I have 2 Macs, an old iMac in my study and a MacMini in my workshop. I have iTerm2 on both of them. The MacMini is new and I'm still fine tuning the setup. I use zsh for my shell on both and the same .zshenv on both. I have done all I can to make sure I'm using the same iTerm2 settings on both. The problem is that I can set the prompt in .zshenv on my iMac, but the same .zshenv script does not do a thing to the prompt on my new MacMini. (And I have changed the shell to zsh and have checked to be sure I have.) I am NOT using Oh-my-zsh. I just found out about that and may add it later, but this issue is really irritating me and I want to get it fixed.

Here's the relevant code:

PROMPT='%F{magenta}%B[%b%D %* %n@%m %1~%B]%b $ %f'
if [[ "$uname" == "root" ]]; then
    PROMPT='%F{red}%B[%b%D %* %n@%m %1~%B]%b $ %f'
echo "Prompt = $PROMPT"
export LS_COLORS
echo "About to export prompt"
echo "Prompt = $PROMPT"
export PROMPT

I'm getting the following behaviors:

  • When I open a new window or tab, it reports the proper value for $PROMPT from the script. It does not change my prompt from %n@%m %1~ %#.
  • When I check the value (after .zshenv as run), it comes out to %n@%m %1~ %#.
  • If I copy and paste the line from the script that sets the prompt, it changes the prompt to what I want.
  • If I type ./.zshenv it runs and I get DOUBLE output from the echo commands, as if it's run the script twice and it does not change the prompt.
  • If I type source .zshenv it runs, I don't get repeated output, and the prompt changes.
  • If I copy the line that defines the prompt from the file and paste it into the terminal, it changes the prompt.
  • When I check other variable values and aliases from .zshenv, they have been imported into the shell from the script.

I also just checked on the normal terminal program. I had not thought to check this before. I get the same behaviors on the normal Mac terminal program, too.

This is the same script from my older Mac (which as been kept up to date with regular Apple upgrades), but it behaves differently on this Mac.

  • Considering your description (and ignoring the meaningless attempts such as ./.zshenv, I would conclude that PROMPT (or the equivalent PS1) gets overwritten after you set it. Of course ~/.zshenv is an unusual location for setting the prompt (we ususally would do it in ~/.zshrc), but you can easily check where the prompt gets overwritten by starting a new shell with zsh -lx. Aug 22, 2022 at 15:19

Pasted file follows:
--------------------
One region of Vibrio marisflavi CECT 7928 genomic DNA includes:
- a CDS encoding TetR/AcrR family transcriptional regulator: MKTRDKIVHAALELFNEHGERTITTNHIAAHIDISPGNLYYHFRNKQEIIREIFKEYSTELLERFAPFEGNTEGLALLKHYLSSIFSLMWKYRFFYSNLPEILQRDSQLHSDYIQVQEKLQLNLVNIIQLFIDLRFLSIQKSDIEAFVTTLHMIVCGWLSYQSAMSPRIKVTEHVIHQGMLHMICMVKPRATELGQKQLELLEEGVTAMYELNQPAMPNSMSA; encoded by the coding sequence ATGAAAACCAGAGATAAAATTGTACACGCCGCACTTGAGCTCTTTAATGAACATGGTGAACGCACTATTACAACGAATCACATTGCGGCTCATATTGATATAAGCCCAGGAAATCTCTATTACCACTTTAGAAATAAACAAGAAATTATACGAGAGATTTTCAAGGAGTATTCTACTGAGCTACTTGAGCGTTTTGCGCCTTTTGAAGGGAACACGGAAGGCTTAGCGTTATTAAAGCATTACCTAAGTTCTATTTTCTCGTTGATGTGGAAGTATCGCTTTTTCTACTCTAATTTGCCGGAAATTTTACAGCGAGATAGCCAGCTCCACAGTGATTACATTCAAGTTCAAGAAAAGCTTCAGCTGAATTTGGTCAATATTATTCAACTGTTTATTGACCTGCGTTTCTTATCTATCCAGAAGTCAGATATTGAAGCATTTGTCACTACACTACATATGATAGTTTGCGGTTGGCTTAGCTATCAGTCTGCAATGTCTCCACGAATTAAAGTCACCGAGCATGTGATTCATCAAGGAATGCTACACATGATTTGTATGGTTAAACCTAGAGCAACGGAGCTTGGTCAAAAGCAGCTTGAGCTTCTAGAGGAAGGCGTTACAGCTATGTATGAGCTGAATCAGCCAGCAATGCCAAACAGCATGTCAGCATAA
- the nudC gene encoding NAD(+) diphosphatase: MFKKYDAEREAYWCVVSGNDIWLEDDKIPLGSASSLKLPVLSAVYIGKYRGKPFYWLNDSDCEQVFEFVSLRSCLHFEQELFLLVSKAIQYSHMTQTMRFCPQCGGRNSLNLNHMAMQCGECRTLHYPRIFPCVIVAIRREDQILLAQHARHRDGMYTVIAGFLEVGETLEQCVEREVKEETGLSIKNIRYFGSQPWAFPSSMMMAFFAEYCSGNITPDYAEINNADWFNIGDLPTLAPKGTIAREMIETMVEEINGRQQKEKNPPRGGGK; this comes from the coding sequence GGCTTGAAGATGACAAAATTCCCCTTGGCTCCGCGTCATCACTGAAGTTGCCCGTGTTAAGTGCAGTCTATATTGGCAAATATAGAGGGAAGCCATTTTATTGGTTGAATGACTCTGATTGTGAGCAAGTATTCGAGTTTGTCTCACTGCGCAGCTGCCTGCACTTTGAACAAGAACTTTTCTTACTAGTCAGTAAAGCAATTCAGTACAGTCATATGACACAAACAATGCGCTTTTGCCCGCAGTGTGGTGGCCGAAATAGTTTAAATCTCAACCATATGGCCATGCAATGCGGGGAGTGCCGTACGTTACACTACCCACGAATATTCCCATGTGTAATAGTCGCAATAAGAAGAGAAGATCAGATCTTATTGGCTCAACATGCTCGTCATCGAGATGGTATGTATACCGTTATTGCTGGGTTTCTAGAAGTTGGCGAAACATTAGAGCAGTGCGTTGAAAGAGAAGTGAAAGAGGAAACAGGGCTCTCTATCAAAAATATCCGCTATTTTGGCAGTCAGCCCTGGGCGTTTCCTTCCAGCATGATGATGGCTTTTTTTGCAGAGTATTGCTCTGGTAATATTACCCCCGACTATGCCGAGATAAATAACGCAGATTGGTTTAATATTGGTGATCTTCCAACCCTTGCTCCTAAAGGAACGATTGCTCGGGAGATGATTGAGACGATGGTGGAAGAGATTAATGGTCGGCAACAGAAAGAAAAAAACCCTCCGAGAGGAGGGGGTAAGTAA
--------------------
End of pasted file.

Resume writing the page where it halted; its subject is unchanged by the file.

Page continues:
1 Answer 1


The issue is that zsh also reads files from /etc as well as your own ones.

Apple now provides a /etc/zshrc that includes

# Default prompt
PS1="%n@%m %1~ %# "

thus removing your changes. (In Mojave - ie before zsh was made the default /etc/zshrc does not contain this )

The zsh manual gives the startup files order.

Commands are first read from /etc/zshenv; this cannot be overridden. Subsequent behaviour is modified by the RCS and GLOBAL_RCS options; the former affects all startup files, while the second only affects global startup files (those shown here with an path starting with a /). If one of the options is unset at any point, any subsequent startup file(s) of the corresponding type will not be read. It is also possible for a file in $ZDOTDIR to re-enable GLOBAL_RCS. Both RCS and GLOBAL_RCS are set by default.

Commands are then read from $ZDOTDIR/.zshenv. If the shell is a login shell, commands are read from /etc/zprofile and then $ZDOTDIR/.zprofile. Then, if the shell is interactive, commands are read from /etc/zshrc and then $ZDOTDIR/.zshrc. Finally, if the shell is a login shell, /etc/zlogin and $ZDOTDIR/.zlogin are read.

The manuals say that zshenv files are read by all zsh invocations and zshrc is read for interactive. As running in the terminal and showing the prompt is only used when you want to type in the terminal then $PS1 should only be set in zshrc files and not zshenv files .

That is move your code from ~/.zshenv to ~/.zshrc

  • When I got the notice that Apple was moving to zsh, I decided, since I was between projects, to make the changes on all my systems to move to zsh over bash. Somewhere, and I can't remember where, I saw some references to using .zshenv. That source had NO reference to .zshrc. I changed the name of the file to .zshrc and it worked fine. Also, somehow, without me ever remember doing it, on my older Mac, I had .zshrc. Have no idea what happened there, since I just can't remember making that file by copying or editing or anything else. Thanks!
    – Tango
    Aug 22, 2022 at 18:12
  • 1
    Use Sturgeon's law 90% of articles are crap. In this case zsh has very good documentation use that rather than random blogs.
    – mmmmmm
    Aug 22, 2022 at 18:16

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